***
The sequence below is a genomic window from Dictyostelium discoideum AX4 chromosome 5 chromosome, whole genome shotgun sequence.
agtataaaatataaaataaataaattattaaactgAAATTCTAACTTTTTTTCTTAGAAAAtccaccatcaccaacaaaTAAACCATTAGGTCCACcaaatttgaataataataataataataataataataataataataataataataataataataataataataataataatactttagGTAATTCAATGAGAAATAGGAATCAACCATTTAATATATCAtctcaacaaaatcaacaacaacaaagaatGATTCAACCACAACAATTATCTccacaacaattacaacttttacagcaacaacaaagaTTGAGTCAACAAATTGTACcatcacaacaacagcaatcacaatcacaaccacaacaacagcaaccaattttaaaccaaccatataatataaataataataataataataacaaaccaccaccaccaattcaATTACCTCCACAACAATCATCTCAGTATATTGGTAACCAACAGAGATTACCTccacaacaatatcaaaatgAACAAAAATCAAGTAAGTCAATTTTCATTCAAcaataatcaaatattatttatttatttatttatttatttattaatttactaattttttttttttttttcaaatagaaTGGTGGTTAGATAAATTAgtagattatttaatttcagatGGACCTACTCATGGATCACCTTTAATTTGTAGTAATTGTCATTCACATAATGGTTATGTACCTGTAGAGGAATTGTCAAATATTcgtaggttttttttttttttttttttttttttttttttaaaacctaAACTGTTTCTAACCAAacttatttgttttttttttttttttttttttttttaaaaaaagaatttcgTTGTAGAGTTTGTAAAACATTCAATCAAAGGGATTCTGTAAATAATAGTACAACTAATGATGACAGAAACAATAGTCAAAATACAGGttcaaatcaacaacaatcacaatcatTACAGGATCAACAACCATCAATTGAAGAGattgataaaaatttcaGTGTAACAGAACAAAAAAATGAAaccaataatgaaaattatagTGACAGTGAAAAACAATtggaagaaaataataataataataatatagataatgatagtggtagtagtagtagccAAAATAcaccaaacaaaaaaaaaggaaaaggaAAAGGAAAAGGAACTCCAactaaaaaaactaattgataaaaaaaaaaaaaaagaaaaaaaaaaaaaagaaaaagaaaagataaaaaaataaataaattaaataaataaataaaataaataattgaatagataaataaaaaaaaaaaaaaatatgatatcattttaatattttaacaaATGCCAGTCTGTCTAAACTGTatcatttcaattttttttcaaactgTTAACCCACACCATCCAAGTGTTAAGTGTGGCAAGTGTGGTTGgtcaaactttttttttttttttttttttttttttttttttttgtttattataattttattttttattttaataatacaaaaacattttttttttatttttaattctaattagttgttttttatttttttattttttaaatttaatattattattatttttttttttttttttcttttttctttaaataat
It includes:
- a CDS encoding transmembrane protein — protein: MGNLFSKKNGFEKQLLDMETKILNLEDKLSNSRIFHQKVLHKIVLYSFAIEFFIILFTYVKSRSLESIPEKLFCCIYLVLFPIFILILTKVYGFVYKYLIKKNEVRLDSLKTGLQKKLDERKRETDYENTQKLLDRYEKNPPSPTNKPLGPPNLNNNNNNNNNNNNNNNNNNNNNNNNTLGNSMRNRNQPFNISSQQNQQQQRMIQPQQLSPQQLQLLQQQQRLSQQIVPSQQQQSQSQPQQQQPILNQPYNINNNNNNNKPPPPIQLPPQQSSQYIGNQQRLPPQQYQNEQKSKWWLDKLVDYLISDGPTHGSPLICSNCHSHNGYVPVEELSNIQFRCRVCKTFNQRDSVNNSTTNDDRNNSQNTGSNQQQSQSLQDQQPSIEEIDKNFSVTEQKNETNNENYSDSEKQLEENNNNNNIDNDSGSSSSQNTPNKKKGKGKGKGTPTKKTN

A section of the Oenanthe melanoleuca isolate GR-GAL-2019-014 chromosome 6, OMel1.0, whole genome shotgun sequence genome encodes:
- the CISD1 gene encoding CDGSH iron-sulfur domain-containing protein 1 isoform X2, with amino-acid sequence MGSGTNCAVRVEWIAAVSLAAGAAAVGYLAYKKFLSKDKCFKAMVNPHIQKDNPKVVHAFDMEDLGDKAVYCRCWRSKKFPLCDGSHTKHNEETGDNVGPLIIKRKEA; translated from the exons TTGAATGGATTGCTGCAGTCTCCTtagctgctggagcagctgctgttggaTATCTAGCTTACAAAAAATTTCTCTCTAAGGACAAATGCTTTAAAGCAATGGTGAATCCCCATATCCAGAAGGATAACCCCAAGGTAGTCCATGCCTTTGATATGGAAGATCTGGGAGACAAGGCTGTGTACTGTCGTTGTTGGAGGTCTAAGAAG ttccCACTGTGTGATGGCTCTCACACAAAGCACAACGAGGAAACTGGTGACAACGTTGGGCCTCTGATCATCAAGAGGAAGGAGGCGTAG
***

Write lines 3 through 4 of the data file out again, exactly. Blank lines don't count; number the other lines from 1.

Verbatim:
It includes:
- a CDS encoding transmembrane protein — protein: MGNLFSKKNGFEKQLLDMETKILNLEDKLSNSRIFHQKVLHKIVLYSFAIEFFIILFTYVKSRSLESIPEKLFCCIYLVLFPIFILILTKVYGFVYKYLIKKNEVRLDSLKTGLQKKLDERKRETDYENTQKLLDRYEKNPPSPTNKPLGPPNLNNNNNNNNNNNNNNNNNNNNNNNNTLGNSMRNRNQPFNISSQQNQQQQRMIQPQQLSPQQLQLLQQQQRLSQQIVPSQQQQSQSQPQQQQPILNQPYNINNNNNNNKPPPPIQLPPQQSSQYIGNQQRLPPQQYQNEQKSKWWLDKLVDYLISDGPTHGSPLICSNCHSHNGYVPVEELSNIQFRCRVCKTFNQRDSVNNSTTNDDRNNSQNTGSNQQQSQSLQDQQPSIEEIDKNFSVTEQKNETNNENYSDSEKQLEENNNNNNIDNDSGSSSSQNTPNKKKGKGKGKGTPTKKTN